Considered broadly, the end portion of throw link 16 which connects with pivot bolt 25 is a driving member which revolves in a plane of revolution around the axis of the indexing shaft 22, and the head 18 of lever 17 is.

a driven member that oscillates in a parallel plane of oscillation on the axis of the water pipe 12. The actual operating pivotal connection between these two members is the pin 27 or 28 which has the dual function of serv-.

ing both as a pivot pin and a locking pin. When the pin is seated in a socket hole it locks the crank against rotation relative to the lever head 18 and becomes the true fulcrum of the pivotal connection between the driving anddriven members. When the pin is disengaged from its socket there is a pivotal connection between the members through the shaft 22 and crank 21, but because of the fact that there is no driving connection between the freely rotating shaft and the head 18, the pivot bolt 25 simply idles in a plane of revolution around the axis or the shaft 22 and has no effect on the lever 17 which then ceases oscillation andbecomes stationary.

Further in regard to the broad aspects of the invention, it is apparent that the crank is also a driving member, regardless of the specific means which makes it so. As an alternative, the lever head 18 could be the driving member and the crank 21 the driven member.

Viewed in another aspect, and considering the assembly comprising only the elements shown in FIGS. 4-6, the invention is a unit for attachment between components of linkage to establish a selectively adjustable pivotal interconnection therebetween. It is a unit that is adapted for use in any type of lawn sprinkler in which a movable water discharge head is driven by linkage connecting it with a driving motor.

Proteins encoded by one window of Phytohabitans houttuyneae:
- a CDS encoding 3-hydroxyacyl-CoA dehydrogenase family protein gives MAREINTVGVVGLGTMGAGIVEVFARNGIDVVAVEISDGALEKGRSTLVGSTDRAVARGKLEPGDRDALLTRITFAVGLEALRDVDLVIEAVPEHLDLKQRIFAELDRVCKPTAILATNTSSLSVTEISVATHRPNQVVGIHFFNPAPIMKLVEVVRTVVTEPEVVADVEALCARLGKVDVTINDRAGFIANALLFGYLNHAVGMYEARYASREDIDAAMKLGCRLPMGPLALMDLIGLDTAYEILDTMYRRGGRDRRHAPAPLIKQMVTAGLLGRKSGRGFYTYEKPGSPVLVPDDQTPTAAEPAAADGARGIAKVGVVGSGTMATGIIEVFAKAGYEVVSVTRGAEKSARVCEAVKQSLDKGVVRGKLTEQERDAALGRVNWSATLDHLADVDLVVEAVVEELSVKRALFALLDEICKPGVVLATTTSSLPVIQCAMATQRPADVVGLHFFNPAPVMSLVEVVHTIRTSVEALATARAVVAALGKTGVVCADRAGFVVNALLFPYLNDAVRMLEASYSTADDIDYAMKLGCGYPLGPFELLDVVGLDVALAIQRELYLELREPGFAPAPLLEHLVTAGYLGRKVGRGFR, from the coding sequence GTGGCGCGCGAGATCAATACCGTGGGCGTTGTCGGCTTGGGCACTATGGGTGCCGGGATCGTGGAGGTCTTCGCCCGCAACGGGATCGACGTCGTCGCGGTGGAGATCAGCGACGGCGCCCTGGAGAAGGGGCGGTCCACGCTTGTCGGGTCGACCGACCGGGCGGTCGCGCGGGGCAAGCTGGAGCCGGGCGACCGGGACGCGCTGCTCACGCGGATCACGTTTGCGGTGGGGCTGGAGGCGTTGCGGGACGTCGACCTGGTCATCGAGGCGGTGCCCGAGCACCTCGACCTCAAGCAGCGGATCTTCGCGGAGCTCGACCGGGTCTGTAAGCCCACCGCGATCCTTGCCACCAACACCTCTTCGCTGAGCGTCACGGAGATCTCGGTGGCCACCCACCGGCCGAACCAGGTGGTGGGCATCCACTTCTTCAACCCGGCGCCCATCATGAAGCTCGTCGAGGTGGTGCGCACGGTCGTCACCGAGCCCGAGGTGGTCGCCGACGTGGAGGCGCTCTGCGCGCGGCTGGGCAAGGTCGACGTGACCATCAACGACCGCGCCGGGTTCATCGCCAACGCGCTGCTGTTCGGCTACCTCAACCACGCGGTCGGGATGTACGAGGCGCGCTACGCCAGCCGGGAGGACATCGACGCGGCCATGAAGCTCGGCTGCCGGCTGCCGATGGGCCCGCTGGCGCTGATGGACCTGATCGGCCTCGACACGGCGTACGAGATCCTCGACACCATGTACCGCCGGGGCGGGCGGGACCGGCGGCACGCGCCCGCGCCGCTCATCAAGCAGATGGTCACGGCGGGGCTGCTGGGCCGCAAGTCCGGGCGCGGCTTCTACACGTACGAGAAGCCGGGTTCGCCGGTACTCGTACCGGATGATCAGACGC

It is to be understood that the herein disclosed embodiment of my invention is illustrative of a practical example and that the invention is not restricted thereto. It may comprise any structure falling within the scope of the invention as claimed.

I claim:

1. Linkage mechanism comprising: a driving member movable in a plane of revolution around a first axis, a driven member movable in a plane of oscillation on a second axis parallel to the first axis, a shaft carried by the driven member and rotatable on an axis parallel to said first and second axes, said shaft extending outwardly from opposite sides of the driven member and being movable axially along its own axis, a crank fixed on one end of the shaft, a pivotal connection between said crank and the driving member, a pin carried by the crank and extending laterally therefrom toward said driven memher on an axis parallel to the other axes, said driven member having a series of socket holes therein complemental to the pin and spaced apart on the circumference of a circle centered on the axis of said shaft, handle means fixed on the other end of the shaft and operative to move the shaft axially in one direction to seat said pin in a registering one of the socket holes and in an opposite direction to disengage it entirely from the hole, said handle means being rotatable while the pin is disengaged whereby to rotate the shaft and its crank to shift said pin selectively into registry with another one of the socket holes, and said pin while seated in a socket hole constituting a pivotal connection between said crank and the driven member and prohibiting angular shifting of the pivotal connection bodily relative to the driven member.